As a great-grandson of Seattle’s founders, Brewster C. Denny was always proud but never pretentious, working hard to better his city by helping rewrite its charter and establishing and directing the University of Washington’s graduate school of public affairs.
His life took him all over the world, first as a Navy man during World War II, then as an intelligence analyst during the Korean War, then as a diplomat and adviser for a variety of government agencies.
But there was no greater thrill for him than ringing UW’s Denny Bell at homecoming — a tradition he took part in for 51 consecutive years.
Mr. Denny died of natural causes at his Seattle home on Saturday (June 22). He was 88.
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Born in Seattle in 1924, Mr. Denny graduated from Roosevelt High School in 1942 and the UW in 1945 before being sent to Pearl Harbor to prepare for a planned invasion of Japan.
The end of World War II saved his crew from that dangerous mission.
Mr. Denny then obtained a master’s at the Fletcher School of Law and Diplomacy at Tufts University, and taught history at the Massachusetts Institute of Technology.
It was in Boston that Mr. Denny met the woman who would become his wife of 63 years, Patricia Virginia Sollitt, of Elkhart, Ind.
“My roommate and her fiancé thought that Brewster was just the right person for another of our roommates, so they invited him over,” Patricia Denny said Monday. “But the next day, he called me.”
The couple married months later, in June 1950.
They moved to Washington, D.C., where Mr. Denny was an intelligence analyst in the U.S. Department of Defense and a staff member on the U.S. Senate Subcommittee on National Policy Machinery.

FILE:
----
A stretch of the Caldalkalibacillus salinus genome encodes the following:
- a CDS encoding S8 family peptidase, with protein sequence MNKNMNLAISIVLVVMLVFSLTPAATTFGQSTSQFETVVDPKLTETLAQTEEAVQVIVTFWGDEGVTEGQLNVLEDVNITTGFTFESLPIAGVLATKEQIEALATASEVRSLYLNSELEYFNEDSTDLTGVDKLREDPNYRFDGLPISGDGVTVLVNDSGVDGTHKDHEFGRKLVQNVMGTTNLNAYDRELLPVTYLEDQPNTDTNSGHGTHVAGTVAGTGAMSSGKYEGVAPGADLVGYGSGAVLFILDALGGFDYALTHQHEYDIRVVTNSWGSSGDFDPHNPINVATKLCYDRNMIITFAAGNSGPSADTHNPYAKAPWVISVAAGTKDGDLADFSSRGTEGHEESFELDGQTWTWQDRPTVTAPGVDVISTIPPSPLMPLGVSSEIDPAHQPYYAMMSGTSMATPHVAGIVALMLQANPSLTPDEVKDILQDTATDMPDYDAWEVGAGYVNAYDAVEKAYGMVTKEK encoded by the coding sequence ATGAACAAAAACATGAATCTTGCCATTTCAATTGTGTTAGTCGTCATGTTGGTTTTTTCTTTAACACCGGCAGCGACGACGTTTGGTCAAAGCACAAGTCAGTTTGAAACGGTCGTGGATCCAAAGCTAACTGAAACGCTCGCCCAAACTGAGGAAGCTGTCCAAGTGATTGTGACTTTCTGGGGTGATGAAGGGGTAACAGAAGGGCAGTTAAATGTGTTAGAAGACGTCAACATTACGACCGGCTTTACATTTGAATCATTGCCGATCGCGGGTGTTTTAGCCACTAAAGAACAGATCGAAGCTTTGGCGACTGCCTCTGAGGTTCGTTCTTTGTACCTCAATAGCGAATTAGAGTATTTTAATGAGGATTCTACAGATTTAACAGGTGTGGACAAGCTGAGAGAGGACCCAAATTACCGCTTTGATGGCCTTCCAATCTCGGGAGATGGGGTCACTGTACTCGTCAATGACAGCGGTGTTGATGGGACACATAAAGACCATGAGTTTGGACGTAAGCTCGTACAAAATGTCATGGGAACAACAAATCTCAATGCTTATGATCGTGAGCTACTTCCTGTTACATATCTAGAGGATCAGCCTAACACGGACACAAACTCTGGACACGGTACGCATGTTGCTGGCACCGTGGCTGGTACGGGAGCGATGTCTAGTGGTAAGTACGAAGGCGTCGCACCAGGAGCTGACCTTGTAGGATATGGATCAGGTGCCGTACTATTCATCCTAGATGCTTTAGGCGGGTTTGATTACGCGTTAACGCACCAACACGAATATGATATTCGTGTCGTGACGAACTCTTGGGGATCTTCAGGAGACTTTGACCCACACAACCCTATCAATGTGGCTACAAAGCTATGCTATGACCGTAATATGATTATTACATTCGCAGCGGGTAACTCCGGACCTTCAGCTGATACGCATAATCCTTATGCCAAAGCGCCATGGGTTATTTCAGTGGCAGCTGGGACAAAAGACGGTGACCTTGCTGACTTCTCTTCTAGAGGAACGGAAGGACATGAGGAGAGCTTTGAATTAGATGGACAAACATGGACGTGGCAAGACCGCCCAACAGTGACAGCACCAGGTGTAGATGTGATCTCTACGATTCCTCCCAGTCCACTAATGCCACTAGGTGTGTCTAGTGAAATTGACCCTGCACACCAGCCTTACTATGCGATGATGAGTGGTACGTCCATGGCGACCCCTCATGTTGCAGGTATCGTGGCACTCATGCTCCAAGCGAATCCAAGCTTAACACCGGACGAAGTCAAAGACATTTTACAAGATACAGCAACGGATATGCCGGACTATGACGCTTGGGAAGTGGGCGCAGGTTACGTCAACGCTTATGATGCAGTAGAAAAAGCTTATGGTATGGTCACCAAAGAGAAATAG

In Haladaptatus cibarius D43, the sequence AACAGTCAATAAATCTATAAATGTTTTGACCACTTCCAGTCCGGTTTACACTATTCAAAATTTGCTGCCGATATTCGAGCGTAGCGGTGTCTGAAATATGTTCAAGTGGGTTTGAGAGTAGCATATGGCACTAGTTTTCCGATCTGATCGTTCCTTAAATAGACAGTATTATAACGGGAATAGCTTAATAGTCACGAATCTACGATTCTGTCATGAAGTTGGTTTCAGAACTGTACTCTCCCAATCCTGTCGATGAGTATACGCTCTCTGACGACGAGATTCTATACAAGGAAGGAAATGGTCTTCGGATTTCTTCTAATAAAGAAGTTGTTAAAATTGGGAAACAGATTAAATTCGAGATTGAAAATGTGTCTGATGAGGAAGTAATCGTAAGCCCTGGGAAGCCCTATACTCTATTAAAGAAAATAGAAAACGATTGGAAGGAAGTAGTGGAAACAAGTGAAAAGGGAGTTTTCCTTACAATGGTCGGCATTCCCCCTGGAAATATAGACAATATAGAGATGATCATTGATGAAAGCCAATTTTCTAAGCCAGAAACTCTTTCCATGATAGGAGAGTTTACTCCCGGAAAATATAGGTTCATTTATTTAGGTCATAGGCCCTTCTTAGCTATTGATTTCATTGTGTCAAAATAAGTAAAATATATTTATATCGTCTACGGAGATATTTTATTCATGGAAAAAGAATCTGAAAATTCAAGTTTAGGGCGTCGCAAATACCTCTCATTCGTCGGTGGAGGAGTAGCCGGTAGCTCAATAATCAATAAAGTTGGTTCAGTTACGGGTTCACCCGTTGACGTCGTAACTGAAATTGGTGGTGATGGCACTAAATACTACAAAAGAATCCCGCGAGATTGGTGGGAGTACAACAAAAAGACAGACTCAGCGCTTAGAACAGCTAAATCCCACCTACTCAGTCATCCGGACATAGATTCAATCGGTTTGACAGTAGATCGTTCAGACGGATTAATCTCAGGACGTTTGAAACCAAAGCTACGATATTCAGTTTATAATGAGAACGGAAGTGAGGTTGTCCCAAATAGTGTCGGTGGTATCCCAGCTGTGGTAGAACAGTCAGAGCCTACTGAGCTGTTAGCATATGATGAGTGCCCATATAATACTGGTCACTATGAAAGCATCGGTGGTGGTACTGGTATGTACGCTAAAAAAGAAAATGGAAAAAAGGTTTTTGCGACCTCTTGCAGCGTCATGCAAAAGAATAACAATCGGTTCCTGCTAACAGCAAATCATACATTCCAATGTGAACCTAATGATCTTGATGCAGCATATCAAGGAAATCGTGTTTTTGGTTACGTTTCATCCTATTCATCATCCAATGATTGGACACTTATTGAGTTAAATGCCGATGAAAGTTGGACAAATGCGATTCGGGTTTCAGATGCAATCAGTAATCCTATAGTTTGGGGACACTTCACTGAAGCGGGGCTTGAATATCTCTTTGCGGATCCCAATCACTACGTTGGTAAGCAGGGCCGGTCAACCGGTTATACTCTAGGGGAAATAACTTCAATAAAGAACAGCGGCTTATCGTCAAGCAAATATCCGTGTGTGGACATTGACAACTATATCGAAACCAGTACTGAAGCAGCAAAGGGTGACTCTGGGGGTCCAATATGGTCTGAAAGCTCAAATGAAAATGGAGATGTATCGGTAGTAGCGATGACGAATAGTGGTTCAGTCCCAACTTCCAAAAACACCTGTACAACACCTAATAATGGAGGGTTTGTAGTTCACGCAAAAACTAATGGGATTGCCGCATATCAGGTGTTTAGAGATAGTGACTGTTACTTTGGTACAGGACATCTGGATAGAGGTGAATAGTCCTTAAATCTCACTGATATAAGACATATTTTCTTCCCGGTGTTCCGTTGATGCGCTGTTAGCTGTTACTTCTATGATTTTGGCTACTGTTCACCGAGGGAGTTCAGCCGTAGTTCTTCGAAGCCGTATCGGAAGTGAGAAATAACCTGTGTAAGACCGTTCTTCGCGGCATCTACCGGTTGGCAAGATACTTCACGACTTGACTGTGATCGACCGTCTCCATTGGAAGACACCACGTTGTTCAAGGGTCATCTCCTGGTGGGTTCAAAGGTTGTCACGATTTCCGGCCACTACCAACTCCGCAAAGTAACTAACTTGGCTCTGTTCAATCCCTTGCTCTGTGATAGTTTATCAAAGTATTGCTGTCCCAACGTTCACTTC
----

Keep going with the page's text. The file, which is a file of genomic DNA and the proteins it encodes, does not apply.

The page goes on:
Mr. Denny served in several other public roles, including as U.S. representative to the General Assembly of the United Nations, national-security adviser during the transition between Presidents Eisenhower and Kennedy, and representative of the U.S. National Academy of Sciences.
He moved with his wife to Seattle in 1961 and soon founded the graduate school of public affairs. Mr. Denny served as the school’s dean until 1980 and continued to teach American foreign policy there until 2004.
Former Gov. Dan Evans, for whom the school is now named, described Mr. Denny as an intelligent man who “bled purple,” forever inspired by his great grandparents, Arthur and Mary Denny, who founded Seattle in 1851 and helped establish the UW a decade later.
“He was very proud of that heritage,” said Evans, who was a high-school classmate of Mr. Denny’s. “It caused him to be an activist and an active participant in making the city better.”
In addition to his work at the UW, Mr. Denny played major roles in the Century Foundation, a think tank; the Children’s Alliance, an advocacy organization; and the U.S. Government Accountability Office.
Former Seattle Mayor Norm Rice described him as a “giant” in a foreword for a 2010 book about Mr. Denny’s speeches, books, articles and personal papers.
But despite his heritage and duties, Mr. Denny’s only child said that family always came first.
“He had the ear of many important people, but I always came first, and I always knew that,” said Maria Denny, 50. “He just loved me absolutely unconditionally.”
Outside of work and spending time with his family, Mr. Denny enjoyed boating, reading about current affairs and playing the piano.
And, of course, he loved ringing the Denny Bell, which was installed in the UW’s first building on Denny Knoll.
“He lived a very full life,” said Jim Compton, a former City Council member, journalist and 25-year friend.
In addition to his wife and daughter, Mr. Denny is survived by son-in-law Jim Kodjababian and grandchildren Ella and Jacob.
A memorial service is scheduled for 3 p.m. July 9 at Seattle’s Epiphany Church.
Memorial contributions can be made to the Brewster C. Denny Fellowship at the Evans School of Public Affairs, or to the Children’s Alliance.
News researcher Gene Balk contributed to this report.
Brian M. Rosenthal: 206-464-3195 or email@example.com. On Twitter @brianmrosenthal